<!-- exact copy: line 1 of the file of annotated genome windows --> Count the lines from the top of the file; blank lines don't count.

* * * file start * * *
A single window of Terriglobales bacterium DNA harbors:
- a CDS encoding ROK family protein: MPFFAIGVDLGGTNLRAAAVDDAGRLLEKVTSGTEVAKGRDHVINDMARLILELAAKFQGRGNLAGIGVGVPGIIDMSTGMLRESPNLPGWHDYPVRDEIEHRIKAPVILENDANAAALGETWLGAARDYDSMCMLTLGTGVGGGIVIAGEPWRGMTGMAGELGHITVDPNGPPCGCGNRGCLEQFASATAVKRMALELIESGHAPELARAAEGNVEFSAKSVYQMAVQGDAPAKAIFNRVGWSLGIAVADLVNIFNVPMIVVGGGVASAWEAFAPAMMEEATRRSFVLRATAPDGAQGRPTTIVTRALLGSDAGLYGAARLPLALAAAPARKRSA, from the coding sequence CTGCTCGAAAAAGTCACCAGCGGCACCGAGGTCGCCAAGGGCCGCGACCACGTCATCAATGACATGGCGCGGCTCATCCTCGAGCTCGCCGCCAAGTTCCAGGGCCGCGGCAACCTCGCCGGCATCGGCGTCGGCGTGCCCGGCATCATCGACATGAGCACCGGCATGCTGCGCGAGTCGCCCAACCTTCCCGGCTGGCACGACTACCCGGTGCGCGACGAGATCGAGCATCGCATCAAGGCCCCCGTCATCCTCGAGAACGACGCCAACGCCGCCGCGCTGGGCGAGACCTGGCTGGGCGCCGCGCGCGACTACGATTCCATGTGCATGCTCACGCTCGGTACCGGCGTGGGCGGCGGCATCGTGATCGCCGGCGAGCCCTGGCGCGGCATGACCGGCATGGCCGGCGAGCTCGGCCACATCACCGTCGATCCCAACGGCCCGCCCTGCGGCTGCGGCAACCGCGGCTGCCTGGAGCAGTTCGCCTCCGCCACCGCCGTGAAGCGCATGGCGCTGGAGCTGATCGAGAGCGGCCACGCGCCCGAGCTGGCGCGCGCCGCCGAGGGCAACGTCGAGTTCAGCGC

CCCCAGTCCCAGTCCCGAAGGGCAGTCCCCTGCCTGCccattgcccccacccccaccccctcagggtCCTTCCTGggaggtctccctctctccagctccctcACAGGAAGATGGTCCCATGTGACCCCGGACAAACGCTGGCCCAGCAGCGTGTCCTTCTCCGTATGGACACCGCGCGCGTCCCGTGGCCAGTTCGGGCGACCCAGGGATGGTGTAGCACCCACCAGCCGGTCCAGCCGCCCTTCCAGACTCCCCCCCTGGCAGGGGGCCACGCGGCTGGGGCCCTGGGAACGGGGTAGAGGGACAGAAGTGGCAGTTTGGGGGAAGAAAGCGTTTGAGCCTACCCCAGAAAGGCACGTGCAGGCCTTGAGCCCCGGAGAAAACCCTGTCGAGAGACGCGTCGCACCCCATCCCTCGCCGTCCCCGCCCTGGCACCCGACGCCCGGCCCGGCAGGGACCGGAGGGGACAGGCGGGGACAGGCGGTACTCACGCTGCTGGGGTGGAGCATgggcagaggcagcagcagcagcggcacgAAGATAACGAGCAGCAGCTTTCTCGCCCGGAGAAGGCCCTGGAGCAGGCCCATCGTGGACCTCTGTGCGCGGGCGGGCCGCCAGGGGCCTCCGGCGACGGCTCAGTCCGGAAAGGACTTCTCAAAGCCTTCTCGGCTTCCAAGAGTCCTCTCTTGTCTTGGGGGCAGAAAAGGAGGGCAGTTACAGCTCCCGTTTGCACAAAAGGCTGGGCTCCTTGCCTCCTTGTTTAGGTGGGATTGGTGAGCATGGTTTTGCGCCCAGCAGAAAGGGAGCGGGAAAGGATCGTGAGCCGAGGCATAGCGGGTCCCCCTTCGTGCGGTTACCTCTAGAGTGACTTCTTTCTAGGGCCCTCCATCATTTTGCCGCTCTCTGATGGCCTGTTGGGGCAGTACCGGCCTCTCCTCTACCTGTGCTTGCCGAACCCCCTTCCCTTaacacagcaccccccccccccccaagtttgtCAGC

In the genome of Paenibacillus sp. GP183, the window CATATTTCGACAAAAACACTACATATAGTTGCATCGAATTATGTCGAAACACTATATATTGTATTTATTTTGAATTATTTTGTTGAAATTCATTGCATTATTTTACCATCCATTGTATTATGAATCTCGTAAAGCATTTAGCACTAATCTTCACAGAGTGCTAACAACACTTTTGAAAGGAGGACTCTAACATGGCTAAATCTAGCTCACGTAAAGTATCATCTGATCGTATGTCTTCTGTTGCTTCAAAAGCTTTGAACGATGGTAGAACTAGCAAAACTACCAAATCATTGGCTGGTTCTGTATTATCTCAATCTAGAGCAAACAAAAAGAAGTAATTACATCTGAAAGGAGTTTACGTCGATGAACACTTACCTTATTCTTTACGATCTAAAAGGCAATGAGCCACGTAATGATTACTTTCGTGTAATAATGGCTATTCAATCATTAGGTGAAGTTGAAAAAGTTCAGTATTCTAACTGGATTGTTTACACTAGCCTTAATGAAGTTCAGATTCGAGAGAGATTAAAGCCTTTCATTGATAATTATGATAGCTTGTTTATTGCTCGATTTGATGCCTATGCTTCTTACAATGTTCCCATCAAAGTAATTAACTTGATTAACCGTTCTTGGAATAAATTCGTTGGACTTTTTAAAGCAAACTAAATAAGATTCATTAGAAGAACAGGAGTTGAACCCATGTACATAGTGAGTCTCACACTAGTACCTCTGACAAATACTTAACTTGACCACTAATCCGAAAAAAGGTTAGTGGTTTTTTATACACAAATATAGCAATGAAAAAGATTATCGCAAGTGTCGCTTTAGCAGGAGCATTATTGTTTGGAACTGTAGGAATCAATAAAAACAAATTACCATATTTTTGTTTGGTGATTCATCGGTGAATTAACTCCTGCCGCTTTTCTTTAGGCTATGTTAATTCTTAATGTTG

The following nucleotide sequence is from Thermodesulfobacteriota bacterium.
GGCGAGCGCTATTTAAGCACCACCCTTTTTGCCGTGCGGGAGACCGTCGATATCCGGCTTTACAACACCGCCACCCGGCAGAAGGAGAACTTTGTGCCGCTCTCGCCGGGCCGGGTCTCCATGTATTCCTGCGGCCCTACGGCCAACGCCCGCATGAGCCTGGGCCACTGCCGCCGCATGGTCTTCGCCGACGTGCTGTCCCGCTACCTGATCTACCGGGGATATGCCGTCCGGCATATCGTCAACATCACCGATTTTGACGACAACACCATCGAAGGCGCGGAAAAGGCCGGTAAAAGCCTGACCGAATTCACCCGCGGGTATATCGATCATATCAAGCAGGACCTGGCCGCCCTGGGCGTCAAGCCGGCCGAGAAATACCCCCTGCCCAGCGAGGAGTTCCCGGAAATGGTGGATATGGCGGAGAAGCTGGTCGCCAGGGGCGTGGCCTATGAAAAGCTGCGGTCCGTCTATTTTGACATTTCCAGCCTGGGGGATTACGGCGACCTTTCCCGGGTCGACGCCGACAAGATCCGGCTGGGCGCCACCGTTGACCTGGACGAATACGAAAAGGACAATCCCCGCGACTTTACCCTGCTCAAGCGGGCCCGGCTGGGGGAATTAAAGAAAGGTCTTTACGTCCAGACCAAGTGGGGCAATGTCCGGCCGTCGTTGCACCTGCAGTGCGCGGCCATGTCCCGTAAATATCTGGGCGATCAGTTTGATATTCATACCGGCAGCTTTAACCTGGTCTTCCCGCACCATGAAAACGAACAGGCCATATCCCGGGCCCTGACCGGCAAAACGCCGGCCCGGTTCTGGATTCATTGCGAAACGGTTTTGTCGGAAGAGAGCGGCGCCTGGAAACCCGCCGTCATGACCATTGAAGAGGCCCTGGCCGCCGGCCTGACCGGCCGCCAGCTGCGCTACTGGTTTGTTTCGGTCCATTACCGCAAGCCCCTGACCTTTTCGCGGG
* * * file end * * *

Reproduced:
A single window of Terriglobales bacterium DNA harbors: